The Succulent Karoo is notable for the world’s richest flora of succulent plants, and harbours about one-third of the world’s approximately 10,000 succulent species. 40% of its succulent plants are endemic. The region is extraordinarily rich in geophytes, harbouring approximately 630 species.
Simply so, why is Succulent Karoo a biodiversity hotspot?
The rich biodiversity of the Succulent Karoo hotspot is due to an extensive and complex array of habitat types derived from topographical and climatic diversity in the region’s rugged mountains, semi-arid shrublands and coastal dunes.
Also to know is, is Succulent Karoo a semi desert?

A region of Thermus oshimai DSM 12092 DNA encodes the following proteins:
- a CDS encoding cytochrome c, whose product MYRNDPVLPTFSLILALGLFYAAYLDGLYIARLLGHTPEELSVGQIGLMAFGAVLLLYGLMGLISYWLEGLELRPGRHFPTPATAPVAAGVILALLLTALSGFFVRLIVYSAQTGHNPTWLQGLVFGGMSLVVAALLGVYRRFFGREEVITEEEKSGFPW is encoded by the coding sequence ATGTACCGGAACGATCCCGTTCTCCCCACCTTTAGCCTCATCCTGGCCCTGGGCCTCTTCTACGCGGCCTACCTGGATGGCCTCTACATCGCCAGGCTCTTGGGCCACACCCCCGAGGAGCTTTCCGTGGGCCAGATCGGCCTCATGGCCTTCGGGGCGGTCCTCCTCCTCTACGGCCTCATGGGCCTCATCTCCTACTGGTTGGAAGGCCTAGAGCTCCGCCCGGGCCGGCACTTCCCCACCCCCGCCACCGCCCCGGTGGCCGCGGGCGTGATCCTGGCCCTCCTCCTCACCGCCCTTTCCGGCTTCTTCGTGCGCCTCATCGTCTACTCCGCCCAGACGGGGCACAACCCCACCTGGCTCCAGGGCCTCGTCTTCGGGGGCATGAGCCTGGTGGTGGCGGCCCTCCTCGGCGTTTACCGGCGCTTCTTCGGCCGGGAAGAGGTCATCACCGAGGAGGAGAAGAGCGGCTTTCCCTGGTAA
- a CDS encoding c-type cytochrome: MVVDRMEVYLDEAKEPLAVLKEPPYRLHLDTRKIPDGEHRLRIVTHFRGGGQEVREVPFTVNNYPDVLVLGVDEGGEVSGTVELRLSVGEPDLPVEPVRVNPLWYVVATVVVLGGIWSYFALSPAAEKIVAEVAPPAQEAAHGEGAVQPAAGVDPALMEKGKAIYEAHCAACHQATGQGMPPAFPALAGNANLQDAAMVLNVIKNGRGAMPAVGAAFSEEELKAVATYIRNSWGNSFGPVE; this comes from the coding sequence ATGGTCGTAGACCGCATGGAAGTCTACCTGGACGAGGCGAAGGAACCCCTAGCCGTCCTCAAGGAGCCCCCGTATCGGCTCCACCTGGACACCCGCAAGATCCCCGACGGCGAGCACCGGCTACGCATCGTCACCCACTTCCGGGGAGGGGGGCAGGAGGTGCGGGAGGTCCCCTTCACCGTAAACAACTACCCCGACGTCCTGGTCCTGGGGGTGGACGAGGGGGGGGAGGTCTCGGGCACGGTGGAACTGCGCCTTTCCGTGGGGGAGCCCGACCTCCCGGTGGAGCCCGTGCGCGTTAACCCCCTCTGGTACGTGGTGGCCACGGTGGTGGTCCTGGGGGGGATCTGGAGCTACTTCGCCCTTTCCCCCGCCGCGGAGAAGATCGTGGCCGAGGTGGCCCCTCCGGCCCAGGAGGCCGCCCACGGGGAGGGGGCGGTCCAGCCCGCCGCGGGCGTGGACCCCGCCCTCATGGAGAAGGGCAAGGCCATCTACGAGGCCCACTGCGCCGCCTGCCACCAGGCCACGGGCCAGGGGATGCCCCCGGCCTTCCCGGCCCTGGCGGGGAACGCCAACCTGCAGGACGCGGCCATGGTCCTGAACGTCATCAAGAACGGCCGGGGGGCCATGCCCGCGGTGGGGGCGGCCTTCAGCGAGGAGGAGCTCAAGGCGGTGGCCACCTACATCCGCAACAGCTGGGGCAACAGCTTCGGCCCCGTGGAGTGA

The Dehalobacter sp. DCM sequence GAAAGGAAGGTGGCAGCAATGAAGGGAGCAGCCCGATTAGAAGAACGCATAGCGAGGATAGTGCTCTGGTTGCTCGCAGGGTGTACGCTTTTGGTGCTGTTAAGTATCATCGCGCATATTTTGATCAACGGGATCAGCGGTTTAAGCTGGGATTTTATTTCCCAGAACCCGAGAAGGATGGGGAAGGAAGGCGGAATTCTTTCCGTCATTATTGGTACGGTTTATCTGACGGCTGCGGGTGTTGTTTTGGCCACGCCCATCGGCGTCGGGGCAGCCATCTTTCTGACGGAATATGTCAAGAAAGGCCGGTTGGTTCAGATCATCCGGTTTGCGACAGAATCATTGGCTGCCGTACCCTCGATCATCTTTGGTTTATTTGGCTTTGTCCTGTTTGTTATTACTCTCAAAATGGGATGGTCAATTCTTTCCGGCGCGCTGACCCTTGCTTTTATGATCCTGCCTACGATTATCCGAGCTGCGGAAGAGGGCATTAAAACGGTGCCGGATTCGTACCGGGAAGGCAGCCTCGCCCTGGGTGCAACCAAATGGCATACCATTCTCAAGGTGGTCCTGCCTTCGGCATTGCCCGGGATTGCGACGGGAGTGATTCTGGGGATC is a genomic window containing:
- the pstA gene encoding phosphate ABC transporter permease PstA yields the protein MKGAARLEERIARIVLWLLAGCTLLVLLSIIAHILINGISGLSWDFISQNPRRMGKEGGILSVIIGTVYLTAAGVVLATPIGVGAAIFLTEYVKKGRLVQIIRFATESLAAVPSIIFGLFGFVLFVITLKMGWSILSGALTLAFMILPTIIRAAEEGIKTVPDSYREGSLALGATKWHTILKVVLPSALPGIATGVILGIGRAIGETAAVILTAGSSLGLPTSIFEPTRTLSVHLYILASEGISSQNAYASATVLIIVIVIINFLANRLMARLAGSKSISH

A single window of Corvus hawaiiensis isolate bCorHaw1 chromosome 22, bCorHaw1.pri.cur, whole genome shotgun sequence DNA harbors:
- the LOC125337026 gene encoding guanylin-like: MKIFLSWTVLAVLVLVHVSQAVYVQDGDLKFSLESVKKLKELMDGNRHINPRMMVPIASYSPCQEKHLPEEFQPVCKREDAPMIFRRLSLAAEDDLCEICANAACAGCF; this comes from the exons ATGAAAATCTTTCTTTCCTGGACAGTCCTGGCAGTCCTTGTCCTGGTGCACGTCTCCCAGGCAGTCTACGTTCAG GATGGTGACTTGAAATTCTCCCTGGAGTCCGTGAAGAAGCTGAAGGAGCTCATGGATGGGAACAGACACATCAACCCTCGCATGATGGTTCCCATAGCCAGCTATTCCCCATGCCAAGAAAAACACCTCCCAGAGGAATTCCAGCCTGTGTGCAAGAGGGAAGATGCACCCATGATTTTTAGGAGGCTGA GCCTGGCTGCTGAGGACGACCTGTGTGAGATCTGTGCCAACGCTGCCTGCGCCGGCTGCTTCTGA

Stretching from Namibia down the west coast of South Africa, the Succulent Karoo is a vast, semi-arid desert, with sweeping vistas, mountain ranges, ancient rock formations, wild coastlines and clouds of stars arching overhead at night.
What animals live in the Nama Karoo?
Common animals include the Bat-Eared Fox, Ostrich, Spring Hare, tortoises and Brown Locust. The Riverine Rabbit is a threatened species found in the Nama Karoo.
The perennial plants survive the dry season by using water stored in the leaves or stems. These plants are called succulents. reducing the number of stomata. The non-succulent perennials have very small leaves to reduce water loss by transpiration.
Reptile diversity is relatively high in the Succulent Karoo, with more than 90 species, about 15 of which are endemic.
Fog and dew may provide a vital source of moisture for many of the rare succulent shrubs that are limited to the fog belt along our arid West Coast.